Academic journal article Social Justice

Editors' Introduction: New Dimensions in the Scholarship and Practice of Mexican and Chicano Social Movements

Academic journal article Social Justice

Editors' Introduction: New Dimensions in the Scholarship and Practice of Mexican and Chicano Social Movements

Article excerpt

HIS SPECIAL ISSUE OF SOCIAL JUSTICE BRINGS TOGETHER THE WORK OF SCHOLARS and activists from Mexico and the United States, representing a variety of disciplines and movements, to discuss current trends in the scholarship and practices of Mexican and Chicanx (1) social movements. The idea to organize a forum to share and critically assess new developments in the social movements of "Greater Mexico" came to the editors in the summer of 2010. Maylei Blackwell, Ed McCaughan, and Devra Weber crossed paths in Oaxaca, Mexico, that summer. Blackwell was helping to lead a workshop on issues of gender and sexuality with an indigenous community affiliated with the Frente Indigena de Organizaciones Binacionales. McCaughan was there completing his manuscript on art and Mexican/ Chicanx social movements, and Weber had been invited to present her research on the Partido Liberal Mexicano for a symposium commemorating the centennial of the Mexican Revolution. As we shared our work and observations about significant political and cultural developments in the social activism of Mexican communities on both sides of the border, we felt compelled to organize a forum in which activists and scholars could reflect on these changes.

A great deal has changed--economically, politically, culturally, and intellectually--in the decades since the watershed 1968 Mexican student movement, the historic Chicanx mobilizations of the 1960s and 1970s, and the internationally celebrated EZLN uprising of 1994. Moreover, 25 years have passed since publication of the last English-language anthology to bring together research on a wide variety of Mexican social movements (Foweraker and Craig 1990). In the meantime, the shift away from liberal and nationalist Keynesianism to neoliberal economic policy has been consolidated in Mexico and the United States. While Mexico witnessed a promise of democratization and the end of one party rule, many social sectors have been disappointed by continued corruption, blocked channels to full democratic participation, and the criminalization of protest, along with increased violence and militarization of the drug war. At the same time, new social movements of indigenous peoples, youth, women, lesbian, gay, and transgender people have gained new ground in the Mexican social, political, and cultural landscape like no other time in history.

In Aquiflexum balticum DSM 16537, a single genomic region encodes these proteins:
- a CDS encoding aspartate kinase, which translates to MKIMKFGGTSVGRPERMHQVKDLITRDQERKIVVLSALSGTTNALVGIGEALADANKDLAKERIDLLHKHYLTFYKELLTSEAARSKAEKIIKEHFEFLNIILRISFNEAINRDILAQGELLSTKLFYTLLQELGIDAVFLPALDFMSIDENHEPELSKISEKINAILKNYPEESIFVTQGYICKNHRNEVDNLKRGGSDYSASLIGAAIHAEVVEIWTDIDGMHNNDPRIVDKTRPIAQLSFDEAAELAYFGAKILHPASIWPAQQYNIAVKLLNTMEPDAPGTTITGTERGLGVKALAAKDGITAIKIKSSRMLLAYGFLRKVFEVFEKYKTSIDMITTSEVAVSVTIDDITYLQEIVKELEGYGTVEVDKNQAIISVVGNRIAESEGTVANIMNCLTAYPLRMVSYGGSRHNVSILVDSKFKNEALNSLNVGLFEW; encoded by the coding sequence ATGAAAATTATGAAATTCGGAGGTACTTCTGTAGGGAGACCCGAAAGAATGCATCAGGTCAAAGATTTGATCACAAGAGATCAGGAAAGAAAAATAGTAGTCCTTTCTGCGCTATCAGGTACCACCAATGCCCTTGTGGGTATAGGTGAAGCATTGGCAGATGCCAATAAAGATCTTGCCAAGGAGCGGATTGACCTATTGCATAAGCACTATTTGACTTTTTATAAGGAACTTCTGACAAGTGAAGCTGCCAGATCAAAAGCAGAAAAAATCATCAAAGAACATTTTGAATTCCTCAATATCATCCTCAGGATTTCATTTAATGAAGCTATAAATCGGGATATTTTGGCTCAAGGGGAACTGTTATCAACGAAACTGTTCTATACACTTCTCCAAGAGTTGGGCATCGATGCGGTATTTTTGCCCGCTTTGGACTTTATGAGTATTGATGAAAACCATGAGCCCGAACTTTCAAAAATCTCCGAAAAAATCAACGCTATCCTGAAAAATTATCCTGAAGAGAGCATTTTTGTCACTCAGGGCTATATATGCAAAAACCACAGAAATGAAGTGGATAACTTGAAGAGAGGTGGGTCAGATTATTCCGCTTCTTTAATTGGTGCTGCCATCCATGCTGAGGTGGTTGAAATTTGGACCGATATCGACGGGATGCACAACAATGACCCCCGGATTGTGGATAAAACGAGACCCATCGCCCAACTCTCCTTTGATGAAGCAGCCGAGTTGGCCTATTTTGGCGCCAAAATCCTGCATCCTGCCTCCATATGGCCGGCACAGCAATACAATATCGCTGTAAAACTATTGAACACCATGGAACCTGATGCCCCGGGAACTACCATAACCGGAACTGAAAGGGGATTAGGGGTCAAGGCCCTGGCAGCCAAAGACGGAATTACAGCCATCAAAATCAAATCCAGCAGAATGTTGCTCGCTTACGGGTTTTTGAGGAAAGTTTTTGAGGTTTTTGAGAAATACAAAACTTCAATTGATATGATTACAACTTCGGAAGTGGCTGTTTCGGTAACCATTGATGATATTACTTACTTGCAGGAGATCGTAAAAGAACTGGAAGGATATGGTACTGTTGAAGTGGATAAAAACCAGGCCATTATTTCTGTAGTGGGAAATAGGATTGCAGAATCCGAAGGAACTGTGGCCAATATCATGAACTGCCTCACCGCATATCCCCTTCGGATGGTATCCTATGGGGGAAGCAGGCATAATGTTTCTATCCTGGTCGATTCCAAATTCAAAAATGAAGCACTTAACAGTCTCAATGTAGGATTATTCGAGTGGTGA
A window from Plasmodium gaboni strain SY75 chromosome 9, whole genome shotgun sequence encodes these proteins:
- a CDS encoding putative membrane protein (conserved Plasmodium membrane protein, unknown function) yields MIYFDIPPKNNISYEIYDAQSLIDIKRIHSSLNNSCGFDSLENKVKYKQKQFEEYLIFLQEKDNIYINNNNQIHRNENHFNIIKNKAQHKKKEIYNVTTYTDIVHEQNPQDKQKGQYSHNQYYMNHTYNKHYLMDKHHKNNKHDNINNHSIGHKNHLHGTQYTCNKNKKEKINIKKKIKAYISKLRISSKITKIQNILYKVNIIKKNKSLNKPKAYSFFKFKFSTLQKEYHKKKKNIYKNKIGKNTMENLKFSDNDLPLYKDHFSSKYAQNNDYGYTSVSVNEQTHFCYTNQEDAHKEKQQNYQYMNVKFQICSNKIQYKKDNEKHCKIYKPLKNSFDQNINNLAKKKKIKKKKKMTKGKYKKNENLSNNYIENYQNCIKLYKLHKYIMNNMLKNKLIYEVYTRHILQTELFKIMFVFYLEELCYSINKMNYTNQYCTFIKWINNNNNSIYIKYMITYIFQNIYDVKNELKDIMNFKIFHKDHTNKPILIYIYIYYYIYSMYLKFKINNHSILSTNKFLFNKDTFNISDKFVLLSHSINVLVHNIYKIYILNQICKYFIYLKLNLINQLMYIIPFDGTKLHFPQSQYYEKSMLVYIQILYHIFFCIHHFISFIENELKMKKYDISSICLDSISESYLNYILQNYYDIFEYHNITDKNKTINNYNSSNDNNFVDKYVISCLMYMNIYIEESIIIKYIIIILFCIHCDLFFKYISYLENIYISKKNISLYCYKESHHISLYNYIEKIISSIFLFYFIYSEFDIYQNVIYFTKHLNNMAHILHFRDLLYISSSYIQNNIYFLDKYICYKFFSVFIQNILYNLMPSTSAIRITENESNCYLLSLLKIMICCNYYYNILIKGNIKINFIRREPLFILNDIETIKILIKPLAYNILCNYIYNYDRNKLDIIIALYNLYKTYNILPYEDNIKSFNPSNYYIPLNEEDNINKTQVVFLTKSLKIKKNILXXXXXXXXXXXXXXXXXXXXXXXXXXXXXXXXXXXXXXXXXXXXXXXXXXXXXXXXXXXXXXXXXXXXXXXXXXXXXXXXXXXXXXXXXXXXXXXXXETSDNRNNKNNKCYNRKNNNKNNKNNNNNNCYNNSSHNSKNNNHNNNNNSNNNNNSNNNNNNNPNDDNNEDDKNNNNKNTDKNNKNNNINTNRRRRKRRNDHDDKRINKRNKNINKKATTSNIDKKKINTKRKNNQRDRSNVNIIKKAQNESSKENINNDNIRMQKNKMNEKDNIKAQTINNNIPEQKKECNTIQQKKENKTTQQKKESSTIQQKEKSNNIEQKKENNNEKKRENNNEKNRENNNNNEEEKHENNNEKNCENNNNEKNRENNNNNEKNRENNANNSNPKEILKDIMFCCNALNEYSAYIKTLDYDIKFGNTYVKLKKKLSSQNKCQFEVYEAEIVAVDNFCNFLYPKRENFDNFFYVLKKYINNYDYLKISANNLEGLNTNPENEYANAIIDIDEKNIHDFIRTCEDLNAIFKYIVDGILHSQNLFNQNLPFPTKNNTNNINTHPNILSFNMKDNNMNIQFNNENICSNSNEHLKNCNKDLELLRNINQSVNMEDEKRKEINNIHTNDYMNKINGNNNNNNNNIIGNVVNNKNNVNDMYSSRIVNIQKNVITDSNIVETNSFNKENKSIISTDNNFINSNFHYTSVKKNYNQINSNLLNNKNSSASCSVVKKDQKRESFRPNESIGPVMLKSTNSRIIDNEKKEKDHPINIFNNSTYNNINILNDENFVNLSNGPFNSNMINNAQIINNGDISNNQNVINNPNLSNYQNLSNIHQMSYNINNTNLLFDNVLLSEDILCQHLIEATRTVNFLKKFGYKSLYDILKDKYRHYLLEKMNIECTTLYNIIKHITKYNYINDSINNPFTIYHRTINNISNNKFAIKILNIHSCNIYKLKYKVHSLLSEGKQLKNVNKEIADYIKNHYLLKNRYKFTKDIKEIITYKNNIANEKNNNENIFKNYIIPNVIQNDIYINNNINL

In the United States, sustained mass movements have declined in the "post-civil rights" era, even as people of color, feminists, and queer communities experience a fierce backlash in many regions and sectors of the population against earlier gains. Advances such as the legalization of same-sex marriage are clouded by the fear that state incorporation of some forms of difference come hand-in-hand with the repudiation of many others, leading many to suspect these gains are part of a neoliberal incorporation or management of difference (Malamed 2011). We see these moves with the limited acceptance of undocumented youth as DREAMers, while the US government staunchly rejects their parents or other members of undocumented migrant communities. Now this troubling neoliberal cultural logic incorporates difference by creating new, acceptable normativities. Homonormativity, for example, is a concept that explains how the co-opting of the most elite and privileged among the LGBT movement is used to regulate those who the state deems "bad subjects" (Hale 2002). Further, this invokes the need to engage in multi-issue organizing and analysis, as well as to engaged in cross-sector and cross-movement work to challenge the neoliberal logic of uneven incorporation that subverts gender rights, regulates indigenous rights, or uses the normative gay or lesbian subject to regulate transgender or queer immigrants (Blackwell 2012; de la maza perez 2012).

Yet, the 2006 mega-marches for immigrant rights were the largest mass mobilizations in the recorded history of California, raising new questions about political inclusion, inequality, and the rise of migrant civil society. …

Search by... Author
Show... All Results Primary Sources Peer-reviewed

Oops!

An unknown error has occurred. Please click the button below to reload the page. If the problem persists, please try again in a little while.